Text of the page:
Remote Sympathy
Catherine Chidgey

Frau Hahn’s husband, SS Sturmbannführer Dietrich Hahn, has taken up a powerful new position as camp administrator at Buchenwald, but her stubborn obliviousness to their new circumstances is challenged when she is forced into an unlikely alliance with one of Buchenwald’s prisoners, Dr Lenard Weber, the inventor of a machine that he believed could cure cancer.

Sorrow and Bliss
Meg Mason

Everyone tells Martha Friel she is clever and beautiful, a brilliant writer who has been loved every day of her adult life by one man, her husband Patrick. A gift – her mother once said – not everybody gets. So why is everything broken? Why is Martha – on the edge of 40 – friendless, practically jobless and so often sad? And why did Patrick decide to leave? Forced to return to her childhood home to live with her dysfunctional, bohemian parents, Martha has one last chance to find out whether by starting over, she will get to write a better ending for herself.

The Book of Form and Emptiness
Ruth Ozeki

One year after the death of his beloved musician father, thirteen-year-old Benny Oh begins to hear voices. The voices belong to the things in his house – a sneaker, a broken Christmas ornament, a piece of wilted lettuce. Although Benny doesn’t understand what these things are saying, he can sense their emotional tone; when his mother develops a hoarding problem, the voices grow more clamorous.

At first Benny tries to ignore them, but soon the voices follow him outside the house driving him at last to seek refuge in the silence of a large public library, where he meets his very own Book – a talking thing – who narrates Benny’s life and teaches him to listen to the things that truly matter.

The Exhibitionist
Charlotte Mendelson

The Hanrahan family are gathering for a momentous weekend as famous artist and notorious egoist Ray Hanrahan prepares for the first exhibition of his art – one he is sure will burnish his reputation for good. But what of Lucia, Ray’s steadfast and selfless wife? She is an artist who has always had to put her roles as wife and mother first. What will happen if she decides to change? For Lucia is hiding secrets of her own, and as the weekend unfolds and the exhibition approaches, she must finally make a choice.

This One Sky Day  
Leone Ross

Dawn breaks across the archipelago of Popisho. The world is stirring awake again, each resident with their own list of things to do. A wedding feast to conjure and cook. An infidelity to investigate. A lost soul to set free. As the sun rises two star-crossed lovers try to find their way back to one another across this single day. When night falls, all have been given a gift, and many are no longer the same. The sky is pink, and some wonder if it will ever be blue again.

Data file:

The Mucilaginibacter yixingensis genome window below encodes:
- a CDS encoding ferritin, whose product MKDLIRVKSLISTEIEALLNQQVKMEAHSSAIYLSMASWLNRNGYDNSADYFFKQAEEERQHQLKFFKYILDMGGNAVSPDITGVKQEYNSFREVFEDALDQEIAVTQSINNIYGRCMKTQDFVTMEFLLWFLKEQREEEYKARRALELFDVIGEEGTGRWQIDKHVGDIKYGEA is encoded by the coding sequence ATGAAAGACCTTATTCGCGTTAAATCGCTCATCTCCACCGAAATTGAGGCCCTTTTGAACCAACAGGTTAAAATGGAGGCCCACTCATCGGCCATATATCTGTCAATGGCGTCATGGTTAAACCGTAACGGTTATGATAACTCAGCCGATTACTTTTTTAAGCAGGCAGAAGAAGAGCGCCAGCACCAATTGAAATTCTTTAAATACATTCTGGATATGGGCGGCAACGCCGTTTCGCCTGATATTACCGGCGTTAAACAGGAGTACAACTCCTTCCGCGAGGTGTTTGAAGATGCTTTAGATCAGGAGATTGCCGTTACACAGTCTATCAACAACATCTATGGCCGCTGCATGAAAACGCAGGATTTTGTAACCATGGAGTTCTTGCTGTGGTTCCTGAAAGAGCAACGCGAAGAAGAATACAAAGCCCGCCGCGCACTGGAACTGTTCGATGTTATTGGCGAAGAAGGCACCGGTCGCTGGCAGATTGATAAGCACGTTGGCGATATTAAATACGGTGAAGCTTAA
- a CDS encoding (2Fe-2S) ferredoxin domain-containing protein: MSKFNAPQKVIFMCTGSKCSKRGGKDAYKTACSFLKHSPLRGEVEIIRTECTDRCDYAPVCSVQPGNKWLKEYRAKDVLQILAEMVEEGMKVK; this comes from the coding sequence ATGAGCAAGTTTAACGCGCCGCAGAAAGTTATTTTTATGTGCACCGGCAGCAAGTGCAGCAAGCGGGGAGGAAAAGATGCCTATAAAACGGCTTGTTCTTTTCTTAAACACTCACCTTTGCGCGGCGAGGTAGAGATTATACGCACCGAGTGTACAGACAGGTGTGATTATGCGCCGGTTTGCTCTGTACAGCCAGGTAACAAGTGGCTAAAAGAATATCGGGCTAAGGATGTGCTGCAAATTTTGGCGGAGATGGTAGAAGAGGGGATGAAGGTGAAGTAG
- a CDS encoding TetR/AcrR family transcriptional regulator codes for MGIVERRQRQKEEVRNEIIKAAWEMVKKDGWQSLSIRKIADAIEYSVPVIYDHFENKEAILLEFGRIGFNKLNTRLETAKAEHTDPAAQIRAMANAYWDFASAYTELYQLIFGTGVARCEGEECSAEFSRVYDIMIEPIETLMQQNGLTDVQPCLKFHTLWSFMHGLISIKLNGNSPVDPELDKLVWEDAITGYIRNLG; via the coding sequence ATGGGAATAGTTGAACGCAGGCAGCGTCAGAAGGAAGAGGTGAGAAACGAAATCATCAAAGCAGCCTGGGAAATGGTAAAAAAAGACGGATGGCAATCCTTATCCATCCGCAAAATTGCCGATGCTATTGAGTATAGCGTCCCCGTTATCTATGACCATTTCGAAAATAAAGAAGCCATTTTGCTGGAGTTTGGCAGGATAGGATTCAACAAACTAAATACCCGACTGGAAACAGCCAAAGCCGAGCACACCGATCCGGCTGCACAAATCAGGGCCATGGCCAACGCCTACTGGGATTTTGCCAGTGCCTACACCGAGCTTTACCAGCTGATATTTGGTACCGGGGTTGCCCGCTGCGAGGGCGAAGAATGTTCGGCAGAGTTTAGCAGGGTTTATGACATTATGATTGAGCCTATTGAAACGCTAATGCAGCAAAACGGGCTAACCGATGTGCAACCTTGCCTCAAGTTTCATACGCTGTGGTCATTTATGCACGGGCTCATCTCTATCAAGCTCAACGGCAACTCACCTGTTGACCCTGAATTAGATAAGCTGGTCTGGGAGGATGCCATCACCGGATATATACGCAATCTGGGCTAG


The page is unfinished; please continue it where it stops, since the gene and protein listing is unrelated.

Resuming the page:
The Paper Palace
Miranda Cowley Heller

On a perfect August morning, Elle Bishop heads out for a swim in the pond below ‘The Paper Palace’ – her family’s holiday home in Cape Cod. As she dives beneath the water, she relives the passionate encounter she had the night before, against the side of the house that knows all her darkest secrets, while her husband and mother chatted to their guests inside… So begins a story that unfolds over twenty-four hours and fifty years, as Elle’s shocking betrayal leads her to a life-changing decision – and an ending you won’t be able to stop thinking about.

The Island of Missing Trees
Elif Shafak

1974, on the island of Cyprus. Two teenagers, from opposite sides of a divided land, meet at a tavern in the city they both call home. The tavern is the only place that Kostas, who is Greek and Christian, and Defne, who is Turkish and Muslim, can meet, in secret. This tavern provides the best food in town, the best music, the best wine, but there is something else to the place: it makes one forget, even if for just a few hours, the world outside and its immoderate sorrows.

Body Image

Sometimes children are uncomfortable with the way they look, or the way other people see them, and as a result lose confidence. Sharing stories about children with similar feelings can put a child’s mind at ease and make the experience easier to cope with.


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Cinderella’s Bum – Nicholas Allan

This very funny book finds uses for every size and shape of bottom. Although written in a humorous style it has a serious message about being content with your body, whatever its size or shape.
Age: 6+


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Willy the Wimp – Anthony Browne